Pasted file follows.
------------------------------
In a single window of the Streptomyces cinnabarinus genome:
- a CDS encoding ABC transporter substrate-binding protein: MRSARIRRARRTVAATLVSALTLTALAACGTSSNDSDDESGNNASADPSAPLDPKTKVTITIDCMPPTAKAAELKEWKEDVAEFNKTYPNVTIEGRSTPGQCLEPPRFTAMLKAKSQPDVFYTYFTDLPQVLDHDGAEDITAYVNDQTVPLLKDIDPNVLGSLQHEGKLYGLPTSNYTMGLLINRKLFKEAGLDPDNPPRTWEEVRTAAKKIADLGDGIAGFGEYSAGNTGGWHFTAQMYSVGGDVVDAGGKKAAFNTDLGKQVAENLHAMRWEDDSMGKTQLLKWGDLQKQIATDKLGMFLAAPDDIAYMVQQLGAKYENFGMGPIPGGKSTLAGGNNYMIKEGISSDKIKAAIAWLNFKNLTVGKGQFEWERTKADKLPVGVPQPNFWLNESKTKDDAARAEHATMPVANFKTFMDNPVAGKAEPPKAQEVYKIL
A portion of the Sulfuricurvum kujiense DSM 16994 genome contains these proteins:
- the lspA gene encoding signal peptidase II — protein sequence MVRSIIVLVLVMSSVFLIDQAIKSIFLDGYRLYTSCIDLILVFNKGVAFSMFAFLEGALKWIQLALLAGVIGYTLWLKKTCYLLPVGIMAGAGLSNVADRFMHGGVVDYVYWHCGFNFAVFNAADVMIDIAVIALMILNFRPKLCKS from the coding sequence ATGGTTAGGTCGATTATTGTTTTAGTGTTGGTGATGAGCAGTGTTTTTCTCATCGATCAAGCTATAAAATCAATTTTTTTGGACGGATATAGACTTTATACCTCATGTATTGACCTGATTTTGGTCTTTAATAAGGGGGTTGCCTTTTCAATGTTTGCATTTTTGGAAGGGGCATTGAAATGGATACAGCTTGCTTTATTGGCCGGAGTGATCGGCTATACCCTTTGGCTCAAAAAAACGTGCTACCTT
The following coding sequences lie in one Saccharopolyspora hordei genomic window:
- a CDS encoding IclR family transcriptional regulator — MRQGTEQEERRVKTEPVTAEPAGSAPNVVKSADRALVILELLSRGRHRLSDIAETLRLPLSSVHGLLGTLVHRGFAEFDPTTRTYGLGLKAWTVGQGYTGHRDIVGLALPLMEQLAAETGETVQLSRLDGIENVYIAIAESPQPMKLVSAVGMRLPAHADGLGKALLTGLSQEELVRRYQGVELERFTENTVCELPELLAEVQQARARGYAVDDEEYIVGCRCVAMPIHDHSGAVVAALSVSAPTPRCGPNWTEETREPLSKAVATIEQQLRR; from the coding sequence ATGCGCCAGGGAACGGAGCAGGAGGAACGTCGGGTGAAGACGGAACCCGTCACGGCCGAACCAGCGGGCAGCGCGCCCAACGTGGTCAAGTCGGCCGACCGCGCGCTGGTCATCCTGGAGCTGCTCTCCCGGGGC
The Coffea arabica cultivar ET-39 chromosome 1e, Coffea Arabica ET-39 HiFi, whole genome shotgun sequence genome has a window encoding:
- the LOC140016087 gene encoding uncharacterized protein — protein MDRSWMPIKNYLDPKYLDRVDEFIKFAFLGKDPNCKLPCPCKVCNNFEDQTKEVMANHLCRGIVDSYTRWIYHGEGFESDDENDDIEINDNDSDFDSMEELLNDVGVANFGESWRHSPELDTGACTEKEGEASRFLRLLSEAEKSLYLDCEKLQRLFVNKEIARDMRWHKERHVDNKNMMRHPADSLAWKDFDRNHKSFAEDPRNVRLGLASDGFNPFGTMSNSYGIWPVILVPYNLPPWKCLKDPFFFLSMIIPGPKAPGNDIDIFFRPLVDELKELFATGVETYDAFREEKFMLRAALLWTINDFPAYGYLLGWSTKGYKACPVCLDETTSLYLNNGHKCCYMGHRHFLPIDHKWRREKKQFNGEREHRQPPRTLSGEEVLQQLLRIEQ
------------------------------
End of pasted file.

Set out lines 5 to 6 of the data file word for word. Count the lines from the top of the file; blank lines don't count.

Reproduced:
The following coding sequences lie in one Saccharopolyspora hordei genomic window:
- a CDS encoding IclR family transcriptional regulator — MRQGTEQEERRVKTEPVTAEPAGSAPNVVKSADRALVILELLSRGRHRLSDIAETLRLPLSSVHGLLGTLVHRGFAEFDPTTRTYGLGLKAWTVGQGYTGHRDIVGLALPLMEQLAAETGETVQLSRLDGIENVYIAIAESPQPMKLVSAVGMRLPAHADGLGKALLTGLSQEELVRRYQGVELERFTENTVCELPELLAEVQQARARGYAVDDEEYIVGCRCVAMPIHDHSGAVVAALSVSAPTPRCGPNWTEETREPLSKAVATIEQQLRR; from the coding sequence ATGCGCCAGGGAACGGAGCAGGAGGAACGTCGGGTGAAGACGGAACCCGTCACGGCCGAACCAGCGGGCAGCGCGCCCAACGTGGTCAAGTCGGCCGACCGCGCGCTGGTCATCCTGGAGCTGCTCTCCCGGGGC